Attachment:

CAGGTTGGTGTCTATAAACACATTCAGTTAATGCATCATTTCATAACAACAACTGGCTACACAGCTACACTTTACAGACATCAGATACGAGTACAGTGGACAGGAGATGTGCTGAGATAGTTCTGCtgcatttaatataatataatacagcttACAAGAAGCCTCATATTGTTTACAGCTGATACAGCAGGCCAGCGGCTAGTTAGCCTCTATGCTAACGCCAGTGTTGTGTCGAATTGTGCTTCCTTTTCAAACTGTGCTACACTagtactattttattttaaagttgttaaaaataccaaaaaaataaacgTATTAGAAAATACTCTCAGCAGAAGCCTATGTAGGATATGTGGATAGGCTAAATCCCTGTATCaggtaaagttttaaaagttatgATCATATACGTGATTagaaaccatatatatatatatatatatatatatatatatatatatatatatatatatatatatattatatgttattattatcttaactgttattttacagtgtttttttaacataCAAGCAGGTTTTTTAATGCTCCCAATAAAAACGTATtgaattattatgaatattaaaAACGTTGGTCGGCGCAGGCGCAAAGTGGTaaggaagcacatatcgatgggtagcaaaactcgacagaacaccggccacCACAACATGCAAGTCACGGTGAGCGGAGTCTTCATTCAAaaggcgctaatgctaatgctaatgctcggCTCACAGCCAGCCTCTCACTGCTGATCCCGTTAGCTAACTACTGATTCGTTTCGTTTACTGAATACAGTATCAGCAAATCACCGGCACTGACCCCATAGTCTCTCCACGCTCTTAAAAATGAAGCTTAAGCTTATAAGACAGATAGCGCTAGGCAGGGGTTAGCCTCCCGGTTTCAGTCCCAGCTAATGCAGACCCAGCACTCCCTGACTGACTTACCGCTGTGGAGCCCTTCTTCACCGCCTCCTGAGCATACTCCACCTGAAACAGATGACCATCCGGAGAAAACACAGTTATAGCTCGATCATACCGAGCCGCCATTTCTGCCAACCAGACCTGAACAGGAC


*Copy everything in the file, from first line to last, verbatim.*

CAGGTTGGTGTCTATAAACACATTCAGTTAATGCATCATTTCATAACAACAACTGGCTACACAGCTACACTTTACAGACATCAGATACGAGTACAGTGGACAGGAGATGTGCTGAGATAGTTCTGCtgcatttaatataatataatacagcttACAAGAAGCCTCATATTGTTTACAGCTGATACAGCAGGCCAGCGGCTAGTTAGCCTCTATGCTAACGCCAGTGTTGTGTCGAATTGTGCTTCCTTTTCAAACTGTGCTACACTagtactattttattttaaagttgttaaaaataccaaaaaaataaacgTATTAGAAAATACTCTCAGCAGAAGCCTATGTAGGATATGTGGATAGGCTAAATCCCTGTATCaggtaaagttttaaaagttatgATCATATACGTGATTagaaaccatatatatatatatatatatatatatatatatatatatatatatatatatatatatattatatgttattattatcttaactgttattttacagtgtttttttaacataCAAGCAGGTTTTTTAATGCTCCCAATAAAAACGTATtgaattattatgaatattaaaAACGTTGGTCGGCGCAGGCGCAAAGTGGTaaggaagcacatatcgatgggtagcaaaactcgacagaacaccggccacCACAACATGCAAGTCACGGTGAGCGGAGTCTTCATTCAAaaggcgctaatgctaatgctaatgctcggCTCACAGCCAGCCTCTCACTGCTGATCCCGTTAGCTAACTACTGATTCGTTTCGTTTACTGAATACAGTATCAGCAAATCACCGGCACTGACCCCATAGTCTCTCCACGCTCTTAAAAATGAAGCTTAAGCTTATAAGACAGATAGCGCTAGGCAGGGGTTAGCCTCCCGGTTTCAGTCCCAGCTAATGCAGACCCAGCACTCCCTGACTGACTTACCGCTGTGGAGCCCTTCTTCACCGCCTCCTGAGCATACTCCACCTGAAACAGATGACCATCCGGAGAAAACACAGTTATAGCTCGATCATACCGAGCCGCCATTTCTGCCAACCAGACCTGAACAGGAC